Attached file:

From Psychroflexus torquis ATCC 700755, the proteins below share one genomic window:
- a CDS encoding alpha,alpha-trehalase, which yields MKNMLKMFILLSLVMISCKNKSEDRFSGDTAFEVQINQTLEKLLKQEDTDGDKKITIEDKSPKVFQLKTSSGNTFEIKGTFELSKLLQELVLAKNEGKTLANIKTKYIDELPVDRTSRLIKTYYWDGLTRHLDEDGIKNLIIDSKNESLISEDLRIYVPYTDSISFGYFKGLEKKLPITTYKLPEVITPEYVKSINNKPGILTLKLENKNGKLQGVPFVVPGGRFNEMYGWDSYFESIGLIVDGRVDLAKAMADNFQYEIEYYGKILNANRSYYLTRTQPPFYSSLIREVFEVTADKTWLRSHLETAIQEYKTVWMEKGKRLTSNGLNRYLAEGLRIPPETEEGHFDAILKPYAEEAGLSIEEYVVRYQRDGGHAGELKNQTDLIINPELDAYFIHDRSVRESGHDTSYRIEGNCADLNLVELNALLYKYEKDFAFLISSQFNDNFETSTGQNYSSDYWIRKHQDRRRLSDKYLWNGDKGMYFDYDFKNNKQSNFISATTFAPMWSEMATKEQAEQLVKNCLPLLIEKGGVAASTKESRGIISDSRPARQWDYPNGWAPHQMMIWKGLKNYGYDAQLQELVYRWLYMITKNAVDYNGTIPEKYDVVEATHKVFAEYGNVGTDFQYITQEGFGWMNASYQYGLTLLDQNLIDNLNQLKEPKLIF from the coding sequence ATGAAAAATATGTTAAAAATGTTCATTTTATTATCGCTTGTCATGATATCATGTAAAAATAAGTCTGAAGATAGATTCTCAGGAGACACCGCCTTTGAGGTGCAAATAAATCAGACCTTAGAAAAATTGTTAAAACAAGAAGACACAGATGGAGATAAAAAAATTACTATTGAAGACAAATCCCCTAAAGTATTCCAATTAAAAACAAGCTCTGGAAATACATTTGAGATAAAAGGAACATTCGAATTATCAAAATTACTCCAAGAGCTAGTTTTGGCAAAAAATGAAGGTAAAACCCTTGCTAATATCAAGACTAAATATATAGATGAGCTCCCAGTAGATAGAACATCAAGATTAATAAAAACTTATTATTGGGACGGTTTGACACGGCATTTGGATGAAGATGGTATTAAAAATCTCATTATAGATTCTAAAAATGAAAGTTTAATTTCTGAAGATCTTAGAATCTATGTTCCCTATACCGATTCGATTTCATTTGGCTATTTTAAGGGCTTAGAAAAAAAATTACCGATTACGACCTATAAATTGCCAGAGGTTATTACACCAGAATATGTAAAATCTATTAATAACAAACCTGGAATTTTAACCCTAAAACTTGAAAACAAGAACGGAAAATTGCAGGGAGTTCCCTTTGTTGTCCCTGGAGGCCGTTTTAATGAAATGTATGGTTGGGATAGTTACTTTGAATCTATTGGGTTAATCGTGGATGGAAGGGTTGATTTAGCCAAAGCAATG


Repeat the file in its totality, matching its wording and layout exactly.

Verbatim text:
From Psychroflexus torquis ATCC 700755, the proteins below share one genomic window:
- a CDS encoding alpha,alpha-trehalase, which yields MKNMLKMFILLSLVMISCKNKSEDRFSGDTAFEVQINQTLEKLLKQEDTDGDKKITIEDKSPKVFQLKTSSGNTFEIKGTFELSKLLQELVLAKNEGKTLANIKTKYIDELPVDRTSRLIKTYYWDGLTRHLDEDGIKNLIIDSKNESLISEDLRIYVPYTDSISFGYFKGLEKKLPITTYKLPEVITPEYVKSINNKPGILTLKLENKNGKLQGVPFVVPGGRFNEMYGWDSYFESIGLIVDGRVDLAKAMADNFQYEIEYYGKILNANRSYYLTRTQPPFYSSLIREVFEVTADKTWLRSHLETAIQEYKTVWMEKGKRLTSNGLNRYLAEGLRIPPETEEGHFDAILKPYAEEAGLSIEEYVVRYQRDGGHAGELKNQTDLIINPELDAYFIHDRSVRESGHDTSYRIEGNCADLNLVELNALLYKYEKDFAFLISSQFNDNFETSTGQNYSSDYWIRKHQDRRRLSDKYLWNGDKGMYFDYDFKNNKQSNFISATTFAPMWSEMATKEQAEQLVKNCLPLLIEKGGVAASTKESRGIISDSRPARQWDYPNGWAPHQMMIWKGLKNYGYDAQLQELVYRWLYMITKNAVDYNGTIPEKYDVVEATHKVFAEYGNVGTDFQYITQEGFGWMNASYQYGLTLLDQNLIDNLNQLKEPKLIF from the coding sequence ATGAAAAATATGTTAAAAATGTTCATTTTATTATCGCTTGTCATGATATCATGTAAAAATAAGTCTGAAGATAGATTCTCAGGAGACACCGCCTTTGAGGTGCAAATAAATCAGACCTTAGAAAAATTGTTAAAACAAGAAGACACAGATGGAGATAAAAAAATTACTATTGAAGACAAATCCCCTAAAGTATTCCAATTAAAAACAAGCTCTGGAAATACATTTGAGATAAAAGGAACATTCGAATTATCAAAATTACTCCAAGAGCTAGTTTTGGCAAAAAATGAAGGTAAAACCCTTGCTAATATCAAGACTAAATATATAGATGAGCTCCCAGTAGATAGAACATCAAGATTAATAAAAACTTATTATTGGGACGGTTTGACACGGCATTTGGATGAAGATGGTATTAAAAATCTCATTATAGATTCTAAAAATGAAAGTTTAATTTCTGAAGATCTTAGAATCTATGTTCCCTATACCGATTCGATTTCATTTGGCTATTTTAAGGGCTTAGAAAAAAAATTACCGATTACGACCTATAAATTGCCAGAGGTTATTACACCAGAATATGTAAAATCTATTAATAACAAACCTGGAATTTTAACCCTAAAACTTGAAAACAAGAACGGAAAATTGCAGGGAGTTCCCTTTGTTGTCCCTGGAGGCCGTTTTAATGAAATGTATGGTTGGGATAGTTACTTTGAATCTATTGGGTTAATCGTGGATGGAAGGGTTGATTTAGCCAAAGCAATG